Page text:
by William R. Loeser

   That Ellery Queen’s International Case Book is not included in Hubin’s Bibliography gives credence to what is only implied in the book itself — these short accounts are of true occurrences.


   If correct, several of these criminal cases deserve more detailed and less dramatised presentation than given here in what were originally articles for a Sunday supplement.

   Particularly interesting are the bank robber who, posing as a health officer, poisoned all the employees of a bank so that he could gather and carry off his loot unimpeded; the mistress who had her lover blinded so that she could care for him for years and thereby be permitted to obtain respectability through marrying him; and the banker who dismembered and disfigured his laborer rival, hired a sculptor to make for the police a representation of the deceased as the banker to convince them the wrong man died, but was caught because he couldn’t permit the calloused hands to be found.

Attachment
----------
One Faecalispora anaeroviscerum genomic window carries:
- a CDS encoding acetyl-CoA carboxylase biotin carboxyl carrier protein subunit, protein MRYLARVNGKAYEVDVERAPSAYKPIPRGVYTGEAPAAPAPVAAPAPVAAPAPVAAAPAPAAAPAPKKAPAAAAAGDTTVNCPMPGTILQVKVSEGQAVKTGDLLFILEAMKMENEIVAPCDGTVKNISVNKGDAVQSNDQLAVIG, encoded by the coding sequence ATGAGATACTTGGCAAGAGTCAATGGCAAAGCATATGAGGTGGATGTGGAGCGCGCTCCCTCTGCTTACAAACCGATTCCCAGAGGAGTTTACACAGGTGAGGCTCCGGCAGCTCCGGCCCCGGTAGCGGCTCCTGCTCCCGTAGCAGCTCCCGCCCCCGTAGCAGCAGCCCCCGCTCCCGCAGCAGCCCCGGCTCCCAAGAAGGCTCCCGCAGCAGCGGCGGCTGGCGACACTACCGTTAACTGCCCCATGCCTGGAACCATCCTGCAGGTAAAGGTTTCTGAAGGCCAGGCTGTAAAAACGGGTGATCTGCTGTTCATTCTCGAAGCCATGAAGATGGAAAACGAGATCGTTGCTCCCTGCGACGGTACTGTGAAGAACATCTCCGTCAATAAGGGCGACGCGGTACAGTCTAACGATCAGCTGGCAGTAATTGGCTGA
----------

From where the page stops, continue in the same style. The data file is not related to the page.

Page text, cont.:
And yet, as elsewhere, one regrets the slipshod artistic integrity of the later Queen in the presentation of these cases.

         * * * * * * * *

   Recently I was stranded nearly bookless and erroneously chose John Dickson Carr’s Captain Cut-Throat over a couple of unappetizing offerings by Marsh and Lathen. I realized, part way through it, that I had read it twice before and, by the time I finished, that it is the worst mystery I’ve read.

   I think Carr was writing for Hollywood, and he achieved the almost impossible of under-estimating producers’ intelligence. The less said about this book, the better.

From The MYSTERY FANcier, Vol. 3, No. 4, July-Aug 1979       (slightly revised).

      Bibliographic data:

ELLERY QUEEN – Ellery Queen’s International Case Book. Dell 2260, paperback original, 1964.

JD Carr Capt Cutthroat

JOHN DICKSON CARR – Captain Cut-Throat. Harper & Brothers, US, hardcover, 1955. UK edition: Hamish Hamilton, hc, 1955 (shown). Paperback reprints (US): Bantam A1472, 1956; F2708, 1963; Charter, 1980, Carroll & Graf, 1998.

       From the two Bantam editions:

    “The roistering novel of swashbuckling men and gallant ladies in the desperate days when Napoleon held his armies poised like a lance at the heart of England.”


    “He killed by night — without reason, without mercy, without leaving a trace. A novel of murder, menace and desperate revenge.”